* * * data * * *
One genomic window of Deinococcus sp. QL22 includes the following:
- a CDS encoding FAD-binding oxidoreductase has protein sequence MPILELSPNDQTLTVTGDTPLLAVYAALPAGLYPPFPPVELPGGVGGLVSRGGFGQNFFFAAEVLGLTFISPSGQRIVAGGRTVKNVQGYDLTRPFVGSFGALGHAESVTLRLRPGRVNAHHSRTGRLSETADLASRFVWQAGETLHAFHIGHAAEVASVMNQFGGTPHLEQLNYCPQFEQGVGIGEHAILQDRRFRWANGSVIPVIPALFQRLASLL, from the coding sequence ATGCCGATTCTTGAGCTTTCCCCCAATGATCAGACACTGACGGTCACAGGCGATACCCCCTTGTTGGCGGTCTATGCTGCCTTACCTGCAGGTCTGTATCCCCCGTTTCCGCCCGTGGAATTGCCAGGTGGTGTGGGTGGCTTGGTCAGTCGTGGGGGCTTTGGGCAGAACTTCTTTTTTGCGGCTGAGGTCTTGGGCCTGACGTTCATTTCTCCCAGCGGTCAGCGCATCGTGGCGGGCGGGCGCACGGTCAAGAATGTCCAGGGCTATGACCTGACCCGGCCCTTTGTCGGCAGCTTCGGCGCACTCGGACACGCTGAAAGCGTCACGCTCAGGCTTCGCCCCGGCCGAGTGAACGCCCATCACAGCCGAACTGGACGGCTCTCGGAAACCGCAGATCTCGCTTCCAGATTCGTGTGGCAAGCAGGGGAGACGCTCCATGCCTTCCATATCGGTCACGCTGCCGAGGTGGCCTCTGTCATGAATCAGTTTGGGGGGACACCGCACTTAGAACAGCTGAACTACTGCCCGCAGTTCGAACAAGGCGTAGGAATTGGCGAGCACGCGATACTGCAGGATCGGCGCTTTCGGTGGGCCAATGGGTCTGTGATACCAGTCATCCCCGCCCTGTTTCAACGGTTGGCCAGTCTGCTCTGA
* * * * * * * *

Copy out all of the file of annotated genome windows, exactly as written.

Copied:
One genomic window of Deinococcus sp. QL22 includes the following:
- a CDS encoding FAD-binding oxidoreductase has protein sequence MPILELSPNDQTLTVTGDTPLLAVYAALPAGLYPPFPPVELPGGVGGLVSRGGFGQNFFFAAEVLGLTFISPSGQRIVAGGRTVKNVQGYDLTRPFVGSFGALGHAESVTLRLRPGRVNAHHSRTGRLSETADLASRFVWQAGETLHAFHIGHAAEVASVMNQFGGTPHLEQLNYCPQFEQGVGIGEHAILQDRRFRWANGSVIPVIPALFQRLASLL, from the coding sequence ATGCCGATTCTTGAGCTTTCCCCCAATGATCAGACACTGACGGTCACAGGCGATACCCCCTTGTTGGCGGTCTATGCTGCCTTACCTGCAGGTCTGTATCCCCCGTTTCCGCCCGTGGAATTGCCAGGTGGTGTGGGTGGCTTGGTCAGTCGTGGGGGCTTTGGGCAGAACTTCTTTTTTGCGGCTGAGGTCTTGGGCCTGACGTTCATTTCTCCCAGCGGTCAGCGCATCGTGGCGGGCGGGCGCACGGTCAAGAATGTCCAGGGCTATGACCTGACCCGGCCCTTTGTCGGCAGCTTCGGCGCACTCGGACACGCTGAAAGCGTCACGCTCAGGCTTCGCCCCGGCCGAGTGAACGCCCATCACAGCCGAACTGGACGGCTCTCGGAAACCGCAGATCTCGCTTCCAGATTCGTGTGGCAAGCAGGGGAGACGCTCCATGCCTTCCATATCGGTCACGCTGCCGAGGTGGCCTCTGTCATGAATCAGTTTGGGGGGACACCGCACTTAGAACAGCTGAACTACTGCCCGCAGTTCGAACAAGGCGTAGGAATTGGCGAGCACGCGATACTGCAGGATCGGCGCTTTCGGTGGGCCAATGGGTCTGTGATACCAGTCATCCCCGCCCTGTTTCAACGGTTGGCCAGTCTGCTCTGA